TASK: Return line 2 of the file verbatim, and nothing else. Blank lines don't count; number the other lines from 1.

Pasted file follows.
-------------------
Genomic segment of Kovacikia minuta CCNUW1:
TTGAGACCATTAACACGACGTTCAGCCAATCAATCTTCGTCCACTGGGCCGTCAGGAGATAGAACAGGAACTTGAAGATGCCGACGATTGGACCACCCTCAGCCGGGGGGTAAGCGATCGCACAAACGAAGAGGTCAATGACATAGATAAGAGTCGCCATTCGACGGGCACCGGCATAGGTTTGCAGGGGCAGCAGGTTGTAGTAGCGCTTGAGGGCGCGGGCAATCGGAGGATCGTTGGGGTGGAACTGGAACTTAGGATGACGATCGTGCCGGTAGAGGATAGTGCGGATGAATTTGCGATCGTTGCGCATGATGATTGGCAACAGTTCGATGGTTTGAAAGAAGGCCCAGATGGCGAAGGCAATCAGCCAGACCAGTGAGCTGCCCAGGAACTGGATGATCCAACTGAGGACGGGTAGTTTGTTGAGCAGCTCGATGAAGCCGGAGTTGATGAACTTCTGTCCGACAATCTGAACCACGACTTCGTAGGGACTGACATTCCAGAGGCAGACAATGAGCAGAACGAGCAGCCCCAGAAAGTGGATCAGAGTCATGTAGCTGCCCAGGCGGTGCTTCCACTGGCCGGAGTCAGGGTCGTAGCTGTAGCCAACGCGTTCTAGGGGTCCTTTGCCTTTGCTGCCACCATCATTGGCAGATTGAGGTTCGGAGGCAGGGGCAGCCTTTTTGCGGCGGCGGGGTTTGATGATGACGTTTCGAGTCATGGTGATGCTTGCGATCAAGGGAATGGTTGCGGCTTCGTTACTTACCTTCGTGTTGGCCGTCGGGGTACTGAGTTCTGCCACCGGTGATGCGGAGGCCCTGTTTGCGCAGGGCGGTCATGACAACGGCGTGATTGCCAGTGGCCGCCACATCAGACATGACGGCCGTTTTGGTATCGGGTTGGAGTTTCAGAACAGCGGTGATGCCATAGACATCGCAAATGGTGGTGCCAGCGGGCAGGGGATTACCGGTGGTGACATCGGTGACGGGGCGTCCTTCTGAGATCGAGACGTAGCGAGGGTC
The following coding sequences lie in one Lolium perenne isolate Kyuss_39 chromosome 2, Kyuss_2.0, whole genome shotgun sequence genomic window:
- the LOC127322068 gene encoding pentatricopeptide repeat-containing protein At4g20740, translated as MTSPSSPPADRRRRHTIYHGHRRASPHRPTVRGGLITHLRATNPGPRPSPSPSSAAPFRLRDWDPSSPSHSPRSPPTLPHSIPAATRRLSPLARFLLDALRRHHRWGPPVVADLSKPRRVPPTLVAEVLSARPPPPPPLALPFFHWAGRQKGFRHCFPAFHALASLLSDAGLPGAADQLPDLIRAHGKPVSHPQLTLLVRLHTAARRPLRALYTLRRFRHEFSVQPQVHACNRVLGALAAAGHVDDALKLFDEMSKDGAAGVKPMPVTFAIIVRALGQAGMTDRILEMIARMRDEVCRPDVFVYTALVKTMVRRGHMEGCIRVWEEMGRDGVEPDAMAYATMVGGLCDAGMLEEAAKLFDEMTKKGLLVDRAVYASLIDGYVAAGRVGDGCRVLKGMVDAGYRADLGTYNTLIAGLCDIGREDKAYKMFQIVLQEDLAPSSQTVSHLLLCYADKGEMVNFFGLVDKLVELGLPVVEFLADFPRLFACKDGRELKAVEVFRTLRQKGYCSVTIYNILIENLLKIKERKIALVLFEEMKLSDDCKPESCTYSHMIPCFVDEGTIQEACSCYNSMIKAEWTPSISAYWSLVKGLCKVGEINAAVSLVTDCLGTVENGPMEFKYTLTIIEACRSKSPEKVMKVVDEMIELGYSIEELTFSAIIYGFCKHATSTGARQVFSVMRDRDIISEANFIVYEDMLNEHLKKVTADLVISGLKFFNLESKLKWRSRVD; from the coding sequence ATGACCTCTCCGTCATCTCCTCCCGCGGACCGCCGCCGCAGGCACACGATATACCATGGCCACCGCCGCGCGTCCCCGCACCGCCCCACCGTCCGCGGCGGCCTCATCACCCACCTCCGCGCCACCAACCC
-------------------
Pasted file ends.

TTGAGACCATTAACACGACGTTCAGCCAATCAATCTTCGTCCACTGGGCCGTCAGGAGATAGAACAGGAACTTGAAGATGCCGACGATTGGACCACCCTCAGCCGGGGGGTAAGCGATCGCACAAACGAAGAGGTCAATGACATAGATAAGAGTCGCCATTCGACGGGCACCGGCATAGGTTTGCAGGGGCAGCAGGTTGTAGTAGCGCTTGAGGGCGCGGGCAATCGGAGGATCGTTGGGGTGGAACTGGAACTTAGGATGACGATCGTGCCGGTAGAGGATAGTGCGGATGAATTTGCGATCGTTGCGCATGATGATTGGCAACAGTTCGATGGTTTGAAAGAAGGCCCAGATGGCGAAGGCAATCAGCCAGACCAGTGAGCTGCCCAGGAACTGGATGATCCAACTGAGGACGGGTAGTTTGTTGAGCAGCTCGATGAAGCCGGAGTTGATGAACTTCTGTCCGACAATCTGAACCACGACTTCGTAGGGACTGACATTCCAGAGGCAGACAATGAGCAGAACGAGCAGCCCCAGAAAGTGGATCAGAGTCATGTAGCTGCCCAGGCGGTGCTTCCACTGGCCGGAGTCAGGGTCGTAGCTGTAGCCAACGCGTTCTAGGGGTCCTTTGCCTTTGCTGCCACCATCATTGGCAGATTGAGGTTCGGAGGCAGGGGCAGCCTTTTTGCGGCGGCGGGGTTTGATGATGACGTTTCGAGTCATGGTGATGCTTGCGATCAAGGGAATGGTTGCGGCTTCGTTACTTACCTTCGTGTTGGCCGTCGGGGTACTGAGTTCTGCCACCGGTGATGCGGAGGCCCTGTTTGCGCAGGGCGGTCATGACAACGGCGTGATTGCCAGTGGCCGCCACATCAGACATGACGGCCGTTTTGGTATCGGGTTGGAGTTTCAGAACAGCGGTGATGCCATAGACATCGCAAATGGTGGTGCCAGCGGGCAGGGGATTACCGGTGGTGACATCGGTGACGGGGCGTCCTTCTGAGATCGAGACGTAGCGAGGGTC